• DA priorities to address climate change impact


    Expect a paradigm shift in many of the programs and priorities of the Department of Agriculture (DA) under the Duterte administration, Agriculture Secretary Emmanuel Piñol said.

    The department is taking on the challenge to address the impact of climate change, which in the past distorted prices and supply chains that sparked social unrest, Piñol said.

    The DA has adopted a policy of striving for food sufficiency, particularly in staple food such as rice and white corn, as well as meat, poultry, fish, and marine products.

    “El Niño, La Niña and Climate Change are realities this country must face and challenges that we all must be prepared for. Or else, we face the grim scenario of food riots in this country,” the DA chief said, referring to deadly rally of farmers’ in Kidapawan City, North Cotabato.

    Piñol blamed the previous government’s failure to layout plans and ensure that there would be sufficient food supply for the farmers during the months when water would be scarce and the soil dry.

    Warnings issued by PAGASA as early as two years ago heralded the El Niño would affect vast agriculture areas in the country.

    “The 6-month long drought provides us with a graphic picture of the dire consequences that this country faces if it fails to prepare for natural calamities and climatic changes,” he Piñol.

    Importation not an option
    “The question that hangs over our heads now is: Where would we source our imported food if, God forbid, El Niño or La Niña would ravage all of East Asia and Southeast Asia? Where would we get our imported rice if suddenly the mighty Mekong River overflows its banks and destroys the rice crops of our traditional rice suppliers?” he said.

    For Philippine agriculture to be sustainable and climate change-resilient, the Cabinet official said trees must be planted in denuded mountains and water flowing freely to the ocean must be managed and conserved in dams, small impoundings, and catchment basins.

    “There will be a shift in the irrigation mindset. This administration will focus more on small and community-based irrigation projects over the highly-destructive, expensive, and long-gestating mega-irrigation projects which cost billions of pesos,” Piñol said.

    The DA will also introduce solar-powered irrigation facilities, especially in remote villages which are not connected to the grid. The water is not only for rice fields but also vegetable gardens and for drinking purposes.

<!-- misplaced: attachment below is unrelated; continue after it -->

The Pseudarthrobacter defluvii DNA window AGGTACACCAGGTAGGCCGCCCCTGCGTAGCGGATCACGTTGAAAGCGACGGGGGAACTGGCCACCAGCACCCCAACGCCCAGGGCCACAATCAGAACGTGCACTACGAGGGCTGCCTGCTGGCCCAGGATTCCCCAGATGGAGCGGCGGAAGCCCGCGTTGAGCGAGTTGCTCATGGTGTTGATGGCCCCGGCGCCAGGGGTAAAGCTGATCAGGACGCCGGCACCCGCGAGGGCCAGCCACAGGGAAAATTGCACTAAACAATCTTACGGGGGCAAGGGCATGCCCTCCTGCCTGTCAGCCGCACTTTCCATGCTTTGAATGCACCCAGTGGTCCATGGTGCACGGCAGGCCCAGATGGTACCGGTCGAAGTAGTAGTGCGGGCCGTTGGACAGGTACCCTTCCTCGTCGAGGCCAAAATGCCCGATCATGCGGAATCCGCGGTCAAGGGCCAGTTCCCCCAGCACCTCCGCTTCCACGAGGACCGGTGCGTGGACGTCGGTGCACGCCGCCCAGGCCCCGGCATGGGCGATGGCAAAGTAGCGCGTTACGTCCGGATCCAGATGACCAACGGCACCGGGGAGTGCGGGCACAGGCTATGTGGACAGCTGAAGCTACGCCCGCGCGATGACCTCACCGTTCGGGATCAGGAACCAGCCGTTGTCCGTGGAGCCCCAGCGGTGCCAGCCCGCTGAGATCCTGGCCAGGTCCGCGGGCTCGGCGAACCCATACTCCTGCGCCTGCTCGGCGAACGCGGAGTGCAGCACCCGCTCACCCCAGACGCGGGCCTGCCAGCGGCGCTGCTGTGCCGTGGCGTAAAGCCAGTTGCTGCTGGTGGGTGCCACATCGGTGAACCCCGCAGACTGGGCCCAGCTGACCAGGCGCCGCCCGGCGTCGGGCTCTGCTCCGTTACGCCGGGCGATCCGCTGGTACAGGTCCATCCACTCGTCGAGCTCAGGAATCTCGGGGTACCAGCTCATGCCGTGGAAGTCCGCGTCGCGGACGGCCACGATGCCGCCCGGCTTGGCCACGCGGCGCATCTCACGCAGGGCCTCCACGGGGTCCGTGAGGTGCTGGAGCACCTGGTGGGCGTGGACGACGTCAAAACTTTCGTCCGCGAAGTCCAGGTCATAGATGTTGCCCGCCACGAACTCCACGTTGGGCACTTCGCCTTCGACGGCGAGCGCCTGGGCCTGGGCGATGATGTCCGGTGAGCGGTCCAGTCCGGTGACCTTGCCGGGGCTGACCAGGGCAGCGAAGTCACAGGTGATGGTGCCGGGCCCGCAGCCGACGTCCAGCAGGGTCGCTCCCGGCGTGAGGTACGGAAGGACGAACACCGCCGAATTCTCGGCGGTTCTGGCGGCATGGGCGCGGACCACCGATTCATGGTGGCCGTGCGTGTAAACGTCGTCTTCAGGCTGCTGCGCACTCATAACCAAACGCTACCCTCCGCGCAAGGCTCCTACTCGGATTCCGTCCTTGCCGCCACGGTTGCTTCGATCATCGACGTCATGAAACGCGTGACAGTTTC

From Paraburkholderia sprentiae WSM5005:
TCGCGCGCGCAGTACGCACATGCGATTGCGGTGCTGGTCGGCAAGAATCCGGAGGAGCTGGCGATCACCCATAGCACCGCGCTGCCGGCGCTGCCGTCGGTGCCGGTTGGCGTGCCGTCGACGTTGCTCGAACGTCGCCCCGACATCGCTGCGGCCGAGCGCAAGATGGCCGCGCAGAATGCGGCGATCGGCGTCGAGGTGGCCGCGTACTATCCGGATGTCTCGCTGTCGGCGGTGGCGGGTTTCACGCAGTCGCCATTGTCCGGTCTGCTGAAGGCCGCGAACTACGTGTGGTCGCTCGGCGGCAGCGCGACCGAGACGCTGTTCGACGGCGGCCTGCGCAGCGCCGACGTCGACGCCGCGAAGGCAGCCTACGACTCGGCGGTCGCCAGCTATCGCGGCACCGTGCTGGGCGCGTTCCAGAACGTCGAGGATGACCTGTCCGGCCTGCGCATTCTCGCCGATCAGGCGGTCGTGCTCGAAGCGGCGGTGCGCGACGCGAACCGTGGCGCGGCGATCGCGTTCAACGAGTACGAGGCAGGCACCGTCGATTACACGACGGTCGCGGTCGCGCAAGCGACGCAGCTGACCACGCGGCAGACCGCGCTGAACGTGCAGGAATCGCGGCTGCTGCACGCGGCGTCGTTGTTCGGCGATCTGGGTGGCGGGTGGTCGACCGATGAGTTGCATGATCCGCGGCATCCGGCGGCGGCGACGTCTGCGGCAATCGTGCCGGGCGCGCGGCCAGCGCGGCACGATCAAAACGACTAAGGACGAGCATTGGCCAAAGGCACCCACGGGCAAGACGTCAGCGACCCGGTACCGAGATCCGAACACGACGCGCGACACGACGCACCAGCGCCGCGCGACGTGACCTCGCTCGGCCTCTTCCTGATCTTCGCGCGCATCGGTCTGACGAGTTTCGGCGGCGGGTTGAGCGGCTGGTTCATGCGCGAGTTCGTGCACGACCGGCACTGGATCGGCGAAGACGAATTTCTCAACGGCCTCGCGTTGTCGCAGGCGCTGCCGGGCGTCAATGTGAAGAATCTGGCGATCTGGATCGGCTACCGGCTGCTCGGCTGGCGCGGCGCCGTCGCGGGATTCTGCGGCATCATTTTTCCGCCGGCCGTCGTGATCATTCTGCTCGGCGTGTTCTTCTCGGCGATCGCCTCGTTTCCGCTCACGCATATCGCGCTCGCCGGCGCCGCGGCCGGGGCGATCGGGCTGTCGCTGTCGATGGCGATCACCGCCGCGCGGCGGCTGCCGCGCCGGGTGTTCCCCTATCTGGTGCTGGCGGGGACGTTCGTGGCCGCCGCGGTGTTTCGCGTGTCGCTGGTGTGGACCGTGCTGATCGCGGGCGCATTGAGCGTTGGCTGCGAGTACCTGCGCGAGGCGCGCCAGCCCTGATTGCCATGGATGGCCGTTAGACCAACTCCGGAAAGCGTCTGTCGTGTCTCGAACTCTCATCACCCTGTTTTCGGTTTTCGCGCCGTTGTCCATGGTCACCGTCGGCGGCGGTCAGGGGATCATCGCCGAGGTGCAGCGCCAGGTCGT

“The idea of using solar-powered irrigation facilities dawned upon me when I visited a Tilapia fishpond owned and managed by a Filipino-American in the middle of the desert in Southern California,” the Cabinet official noted.

    Three prototypes of this concept in agricultural irrigation will be built in three pilot areas in Luzon, Visayas, and Mindanao.

    Rice and other food staples
    Piñol said he designed the Rice Productivity Enhancement (RIPE) program, which calls for a thorough review of the country’s water management and irrigation policies, a nation-wide soil analysis, an extensive program to improve rice farming technology, the introduction of high-yielding rice varieties, an effective soil rehabilitation and fertilizer program, and a modern harvest and post-harvest facilities to minimize losses.

    He also pushing for a viable program to produce more white corn for the corn-eating provinces of Negros Oriental, Siquijor, Bohol, Cebu, Biliran, Leyte, Southern Leyte, the three provinces of Samar, and Northern Mindanao.

    For livestock and poultry, the official aims to develop a feed components supply chain to the dependence on imported materials, like soya and even fishmeal to ensure that the cost of production would be lower.

    Piñol tasked the Bureau of Fisheries and Aquatic Resources to implement a nation-wide program against illegal fishing and a three-month fishing ban during the spawning period of distinct fish species in different parts of the country.

    A nation-wide search for the cleanest coastal communities will also be launched this year using the following criteria: 1) absence of illegal fishing; 2) observance of closed season; 3) well-protected marine sanctuary; 4) garbage-free coastal waters; and 5) sustained mangrove protection and rehabilitation program.

    “Winning coastal communities will be given Presidential Awards and livelihood funds amounting to P10 million,” Piñol said.

    Funding and support for the culture and production of high-value species like Lapu-lapu and Maya-Maya, and commercial species like Bangus and Tilapia, shrimps, crabs, and other marine products will also be intensified.

    Piñol said that he also designed a concept in Family-Based Agro-Forestry Program anchored mainly on the idea of stakeholder-ship where an upland family is designated as the caretaker of an area planted to harvestable tree species to make the program sustainable.

    Urban agriculture
    Under the “Vegetable Gardens in the City,” urban poor families will be involved through the support of the city governments, as partners of the DA.

    Backyard vegetable gardening will be encouraged in the rural and urban areas with the DA providing technical, financial, and marketing support.

    “The DA has already allocated P75 million for this program this year and initially the cities of Taguig, Manila and Quezon City will be the first target areas for this program,” he said.


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